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July, 2009


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Obama's War: Spinning Out of Control
By Sandy LeonVest

Despite the revamped rhetoric and shinier spin, Obama's war in Pakistan and Afghanistan is just as destructive as that of his predecessor's in Iraq - and we're not out of Iraq yet.
On June 16, the US House of Representatives voted to approve another $106 billion dollars for the wars in Iraq, Afghanistan and-at least by association-Pakistan. The vote was a decisive one, with a paltry 30 out of 256 Democrats voting against the funding.

_Yet the reasons for-and the goals of-President Obama's military offensive in the region grow increasingly murky as his administration, while publicly disowning some of the most obnoxious post-911 language employed by the Bush administration, continues to apply essentially the same strategies and political tactics. While Obama may not talk about "the global war on terror" or "staying the course in Iraq," facts on the ground in Afghanistan speak volumes about his foreign policy ideology.

_US military presence there will more than double to 68,000 troops by the end of 2009, according to Pentagon policy chief Michele Flournoy, who recently told a Congressional panel that the surge in American troops in Afghanistan is part of an "unprecedented interagency effort" to implement President Barack Obama's counterinsurgency strategy for Afghanistan and Pakistan.

An exercise in futility__
General David McKiernan, fired by the Obama administration back in May, has described the war as "stalemated, at best" in the southern part of Afghanistan where the Taliban is strongest. And as summer gets underway, political observers in Washington, report a growing and palpable discomfort with the war. Despite the recent vote, a number of prominent members of Congress-including some Democrats-are increasingly questioning whether Afghanistan is a lost cause.

_Among them, Senator Russ Feingold (D-Wis), who has on numerous occasions expressed his fear that adding US troops in southern Afghanistan would only expand the trouble in Pakistan. And Richard Holbrooke, the veteran diplomat charged with coordinating the administration's policy on Pakistan and Afghanistan, has been unconvincing as to how a military victory there can be accomplished. Holbrooke made news last spring when he announced that, "an additional amount of American troops, particularly if they are successful, could end up creating a pressure in Pakistan, which would add to the instability."

_At a Senate hearing in May, Senator James Risch (R-Idaho), painted a grim picture of the war, saying he was stunned by the lack of progress in Afghanistan, which he called a "black hole" with no bottom. "It is just breathtaking, the amount of money, the American lives we've spent there, and you have a government that has control maybe to the outskirts of the capital," Risch said.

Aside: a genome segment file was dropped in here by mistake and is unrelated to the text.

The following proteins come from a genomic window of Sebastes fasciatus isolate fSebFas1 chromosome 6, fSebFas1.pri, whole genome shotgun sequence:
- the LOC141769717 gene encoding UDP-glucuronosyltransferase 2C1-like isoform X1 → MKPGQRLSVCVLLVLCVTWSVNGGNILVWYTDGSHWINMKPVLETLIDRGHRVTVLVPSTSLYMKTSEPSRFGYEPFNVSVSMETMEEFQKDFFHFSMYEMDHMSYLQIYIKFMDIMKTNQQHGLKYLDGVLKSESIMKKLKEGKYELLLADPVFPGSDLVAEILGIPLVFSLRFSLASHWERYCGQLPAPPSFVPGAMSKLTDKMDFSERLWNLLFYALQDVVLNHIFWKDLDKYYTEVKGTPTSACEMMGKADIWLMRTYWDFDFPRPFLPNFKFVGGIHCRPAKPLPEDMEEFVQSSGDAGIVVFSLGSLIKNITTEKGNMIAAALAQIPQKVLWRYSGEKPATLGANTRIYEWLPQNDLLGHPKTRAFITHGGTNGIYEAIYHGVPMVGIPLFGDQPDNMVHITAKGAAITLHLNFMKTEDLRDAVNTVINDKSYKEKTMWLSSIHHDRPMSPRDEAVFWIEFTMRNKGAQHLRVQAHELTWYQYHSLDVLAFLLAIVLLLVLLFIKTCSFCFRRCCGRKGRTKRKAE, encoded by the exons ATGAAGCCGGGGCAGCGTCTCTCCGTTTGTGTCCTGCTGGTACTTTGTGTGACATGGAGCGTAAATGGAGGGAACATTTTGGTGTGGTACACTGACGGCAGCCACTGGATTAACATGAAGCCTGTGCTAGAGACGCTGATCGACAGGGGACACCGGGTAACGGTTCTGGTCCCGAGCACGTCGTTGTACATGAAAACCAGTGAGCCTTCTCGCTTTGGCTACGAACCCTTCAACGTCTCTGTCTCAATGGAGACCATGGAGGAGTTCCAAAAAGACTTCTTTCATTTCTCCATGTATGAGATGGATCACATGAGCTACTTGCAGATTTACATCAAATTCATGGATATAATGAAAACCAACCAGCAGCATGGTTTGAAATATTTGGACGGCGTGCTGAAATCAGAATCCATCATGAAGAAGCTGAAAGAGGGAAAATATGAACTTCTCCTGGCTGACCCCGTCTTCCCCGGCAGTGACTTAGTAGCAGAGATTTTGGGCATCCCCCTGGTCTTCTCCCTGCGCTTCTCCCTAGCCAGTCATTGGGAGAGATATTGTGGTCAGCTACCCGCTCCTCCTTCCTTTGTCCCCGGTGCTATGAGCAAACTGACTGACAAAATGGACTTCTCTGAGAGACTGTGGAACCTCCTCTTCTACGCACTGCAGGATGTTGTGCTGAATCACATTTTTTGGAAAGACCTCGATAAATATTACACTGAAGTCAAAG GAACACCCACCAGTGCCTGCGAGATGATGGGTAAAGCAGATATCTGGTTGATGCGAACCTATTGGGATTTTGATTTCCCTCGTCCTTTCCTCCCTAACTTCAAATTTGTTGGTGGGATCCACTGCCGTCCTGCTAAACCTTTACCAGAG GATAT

Humanitarian Agencies Overwhelmed _
_Still another obstacle to 'progress' in Afghanistan is the utter failure of first the Bush administration, and now the Obama administration, to overcome-or even mitigate-the seemingly endless suffering of civilians there. The list of civilian casualties in Afghanistan and Pakistan grows longer with each passing day, as does the number of 'displacements.'

_This spring, Reuters reported that the UN refugee agency was "pitching tents and building toilets" for an estimated 2 million Pakistanis "uprooted by an offensive against the Taliban." By summer, the estimate was approaching 3 million. And the United Nations High Commission for Refugees (UNHCR) has reported that the Pakistan military offensive against pro-Taliban militia in the country's North-West Frontier Province (NWFP) has produced "a massive humanitarian crisis."

_"More than one-and-a-half million people have fled their homes during the past month-the largest number of people to have been displaced by violence since the Rwandan genocide of 1994," the UNHCR reported in May.

_In Pakistan, "some 1.45 million people have registered with the NWFP social welfare department since May 2 as Internally Displaced Persons or IDPs," wrote Vilani Peiris at

_"The numbers of displaced from these three areas of Malakand division, combined with others from the NFWP and the Federally Administered Tribal Areas, now total over a million," Samina Ahmed reported in a special to the Global Post. "Without assistance," continued Ahmed, "the Islamist groups will fill the gap, hoping to radicalize the disaffected, particularly the youth. There is some evidence this is already happening."

_The ever-expanding list of civilian casualties and displacements is, according to AP's Robert Burns, "a problem that has undercut Afghan public support for the US mission and assisted the Taliban in promoting the notion that the Afghanistan government is a US puppet."